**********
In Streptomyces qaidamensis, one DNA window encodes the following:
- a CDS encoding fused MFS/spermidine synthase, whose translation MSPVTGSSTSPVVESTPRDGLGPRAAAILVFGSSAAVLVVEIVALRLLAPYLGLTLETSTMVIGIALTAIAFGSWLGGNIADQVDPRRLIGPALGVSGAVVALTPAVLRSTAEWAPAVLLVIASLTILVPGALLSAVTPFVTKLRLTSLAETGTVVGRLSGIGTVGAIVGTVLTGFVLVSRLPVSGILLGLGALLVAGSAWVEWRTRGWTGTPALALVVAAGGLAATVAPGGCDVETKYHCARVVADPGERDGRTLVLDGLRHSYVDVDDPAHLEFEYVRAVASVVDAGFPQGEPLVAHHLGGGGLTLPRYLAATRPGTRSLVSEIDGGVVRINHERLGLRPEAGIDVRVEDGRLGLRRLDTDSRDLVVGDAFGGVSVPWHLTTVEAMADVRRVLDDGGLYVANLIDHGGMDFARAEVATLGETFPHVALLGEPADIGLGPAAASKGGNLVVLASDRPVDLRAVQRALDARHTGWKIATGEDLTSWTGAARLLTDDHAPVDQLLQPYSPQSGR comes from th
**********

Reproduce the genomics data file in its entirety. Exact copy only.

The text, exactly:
In Streptomyces qaidamensis, one DNA window encodes the following:
- a CDS encoding fused MFS/spermidine synthase, whose translation MSPVTGSSTSPVVESTPRDGLGPRAAAILVFGSSAAVLVVEIVALRLLAPYLGLTLETSTMVIGIALTAIAFGSWLGGNIADQVDPRRLIGPALGVSGAVVALTPAVLRSTAEWAPAVLLVIASLTILVPGALLSAVTPFVTKLRLTSLAETGTVVGRLSGIGTVGAIVGTVLTGFVLVSRLPVSGILLGLGALLVAGSAWVEWRTRGWTGTPALALVVAAGGLAATVAPGGCDVETKYHCARVVADPGERDGRTLVLDGLRHSYVDVDDPAHLEFEYVRAVASVVDAGFPQGEPLVAHHLGGGGLTLPRYLAATRPGTRSLVSEIDGGVVRINHERLGLRPEAGIDVRVEDGRLGLRRLDTDSRDLVVGDAFGGVSVPWHLTTVEAMADVRRVLDDGGLYVANLIDHGGMDFARAEVATLGETFPHVALLGEPADIGLGPAAASKGGNLVVLASDRPVDLRAVQRALDARHTGWKIATGEDLTSWTGAARLLTDDHAPVDQLLQPYSPQSGR comes from th